Julius Caesar was warned to tread carefully in the long grass at Troy lest he step on Hector's ghost: the mythical geography of Greece mirrored that of the real world. The ancient Greeks re-created a physical view of the mythical past that poets, priests and politicians used as a paradigm for contemporary behavior, and they drew upon the world around them not just to illustrate that past, but also in many ways to invent it. Massive fossil bones were giants; strange rocks were petrified heroines; Bronze Age walls and tombs were the work of giants; and artifacts from the past became Achilles' spear, Helen's necklace, Herakles' cup. The Greeks could point to where Poseidon struck the Acropolis with his trident, to Athena's olive tree, to Odysseus' cave in Ithaca. It all enhanced their sense of Greekness and of history, and it came to attract the Roman tourist too. John Boardman explores how the Greeks created and re-created their past in physical terms in both objects and images: those that are recoverable, those that are mentioned in texts, or those that may be imagined. He also assembles the many relevant extracts from classical writers with paraphrases of their content. Presented alphabetically under authors and with indexes to gods, heroes, places and classes of object, these Testimonia provide an absorbing read in their own right as well as useful source material for students.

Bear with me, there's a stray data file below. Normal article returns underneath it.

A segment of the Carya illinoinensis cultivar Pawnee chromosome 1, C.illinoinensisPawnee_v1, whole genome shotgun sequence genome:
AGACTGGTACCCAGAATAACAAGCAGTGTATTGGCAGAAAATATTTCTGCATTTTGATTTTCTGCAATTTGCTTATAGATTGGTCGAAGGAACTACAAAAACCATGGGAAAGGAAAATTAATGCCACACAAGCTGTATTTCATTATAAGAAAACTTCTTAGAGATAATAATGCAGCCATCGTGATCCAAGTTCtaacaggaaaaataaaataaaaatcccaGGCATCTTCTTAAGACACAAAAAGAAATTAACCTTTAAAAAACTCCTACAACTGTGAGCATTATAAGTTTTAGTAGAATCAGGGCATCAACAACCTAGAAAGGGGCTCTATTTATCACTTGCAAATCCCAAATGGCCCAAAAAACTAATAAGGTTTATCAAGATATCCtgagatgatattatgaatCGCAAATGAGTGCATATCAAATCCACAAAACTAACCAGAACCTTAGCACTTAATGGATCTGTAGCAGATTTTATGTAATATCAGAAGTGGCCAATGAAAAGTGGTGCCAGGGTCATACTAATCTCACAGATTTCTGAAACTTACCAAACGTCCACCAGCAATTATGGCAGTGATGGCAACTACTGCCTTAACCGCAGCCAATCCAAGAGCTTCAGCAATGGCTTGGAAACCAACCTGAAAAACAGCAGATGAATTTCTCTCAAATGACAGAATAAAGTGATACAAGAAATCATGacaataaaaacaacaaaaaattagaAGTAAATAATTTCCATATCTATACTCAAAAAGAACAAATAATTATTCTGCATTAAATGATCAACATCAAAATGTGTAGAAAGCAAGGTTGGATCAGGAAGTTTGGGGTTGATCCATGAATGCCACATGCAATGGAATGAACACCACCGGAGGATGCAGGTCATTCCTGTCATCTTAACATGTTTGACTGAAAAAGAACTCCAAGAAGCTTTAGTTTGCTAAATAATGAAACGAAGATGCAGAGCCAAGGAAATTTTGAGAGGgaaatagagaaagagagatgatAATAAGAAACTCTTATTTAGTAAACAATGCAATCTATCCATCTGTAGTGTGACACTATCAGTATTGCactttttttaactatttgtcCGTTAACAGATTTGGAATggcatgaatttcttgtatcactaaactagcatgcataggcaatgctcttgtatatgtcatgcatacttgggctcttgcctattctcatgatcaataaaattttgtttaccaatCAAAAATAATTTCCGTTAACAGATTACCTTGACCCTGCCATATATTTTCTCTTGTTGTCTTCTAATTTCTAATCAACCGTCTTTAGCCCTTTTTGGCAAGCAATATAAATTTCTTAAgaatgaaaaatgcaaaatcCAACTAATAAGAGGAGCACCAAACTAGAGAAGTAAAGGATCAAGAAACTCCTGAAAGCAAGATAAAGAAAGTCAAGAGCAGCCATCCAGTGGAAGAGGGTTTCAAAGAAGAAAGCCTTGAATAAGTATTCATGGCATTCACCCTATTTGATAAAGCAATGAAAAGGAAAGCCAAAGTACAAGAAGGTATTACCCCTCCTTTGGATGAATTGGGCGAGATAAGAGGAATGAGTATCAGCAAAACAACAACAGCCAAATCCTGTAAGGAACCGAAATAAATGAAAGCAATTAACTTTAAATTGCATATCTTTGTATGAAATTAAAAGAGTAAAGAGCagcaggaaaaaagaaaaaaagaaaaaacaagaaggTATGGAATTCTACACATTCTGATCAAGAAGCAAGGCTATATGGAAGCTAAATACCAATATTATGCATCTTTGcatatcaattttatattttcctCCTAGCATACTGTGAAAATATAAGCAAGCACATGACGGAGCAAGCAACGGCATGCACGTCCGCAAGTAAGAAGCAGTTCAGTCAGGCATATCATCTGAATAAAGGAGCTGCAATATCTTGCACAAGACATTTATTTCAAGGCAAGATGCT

The Archaeology of Nostalgia offers new insights into the making of myth and the exceptional imagination of a people creating the first modern civilization out of the relics of their past. Sir John Boardman is known and respected the world over as an outstanding authority and teacher in the field of classical art and archaeology. He was Lincoln Professor of Classical Archaeology and Art at Oxford from 1978 until his retirement in 1994. Among his many activities as scholar, archaeologist, art historian, editor and author, Sir John conducted major excavations on Chios (1953-55) and at Tocra in Libya (1964-65). His prodigious output of books includes some thirty titles. A Fellow of The British Academy, he has received numerous honors, including a knighthood in 1989 and honorary doctorates from the Sorbonne and the University of Athens